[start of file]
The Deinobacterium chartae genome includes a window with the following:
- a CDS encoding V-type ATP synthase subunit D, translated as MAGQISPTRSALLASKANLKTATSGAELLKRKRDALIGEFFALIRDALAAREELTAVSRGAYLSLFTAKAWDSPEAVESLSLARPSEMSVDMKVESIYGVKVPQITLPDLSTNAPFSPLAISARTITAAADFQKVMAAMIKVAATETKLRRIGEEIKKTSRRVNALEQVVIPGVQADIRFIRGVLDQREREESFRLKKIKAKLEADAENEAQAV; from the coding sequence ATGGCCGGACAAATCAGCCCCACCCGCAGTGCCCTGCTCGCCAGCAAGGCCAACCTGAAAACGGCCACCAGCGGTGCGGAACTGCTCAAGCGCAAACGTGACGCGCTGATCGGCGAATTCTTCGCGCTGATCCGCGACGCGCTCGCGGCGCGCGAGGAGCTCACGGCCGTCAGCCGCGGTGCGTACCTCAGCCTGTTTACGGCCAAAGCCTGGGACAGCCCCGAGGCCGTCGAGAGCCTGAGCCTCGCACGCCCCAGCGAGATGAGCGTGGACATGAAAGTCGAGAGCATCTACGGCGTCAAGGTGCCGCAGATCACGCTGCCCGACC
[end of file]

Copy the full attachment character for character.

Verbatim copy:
The Deinobacterium chartae genome includes a window with the following:
- a CDS encoding V-type ATP synthase subunit D, translated as MAGQISPTRSALLASKANLKTATSGAELLKRKRDALIGEFFALIRDALAAREELTAVSRGAYLSLFTAKAWDSPEAVESLSLARPSEMSVDMKVESIYGVKVPQITLPDLSTNAPFSPLAISARTITAAADFQKVMAAMIKVAATETKLRRIGEEIKKTSRRVNALEQVVIPGVQADIRFIRGVLDQREREESFRLKKIKAKLEADAENEAQAV; from the coding sequence ATGGCCGGACAAATCAGCCCCACCCGCAGTGCCCTGCTCGCCAGCAAGGCCAACCTGAAAACGGCCACCAGCGGTGCGGAACTGCTCAAGCGCAAACGTGACGCGCTGATCGGCGAATTCTTCGCGCTGATCCGCGACGCGCTCGCGGCGCGCGAGGAGCTCACGGCCGTCAGCCGCGGTGCGTACCTCAGCCTGTTTACGGCCAAAGCCTGGGACAGCCCCGAGGCCGTCGAGAGCCTGAGCCTCGCACGCCCCAGCGAGATGAGCGTGGACATGAAAGTCGAGAGCATCTACGGCGTCAAGGTGCCGCAGATCACGCTGCCCGACC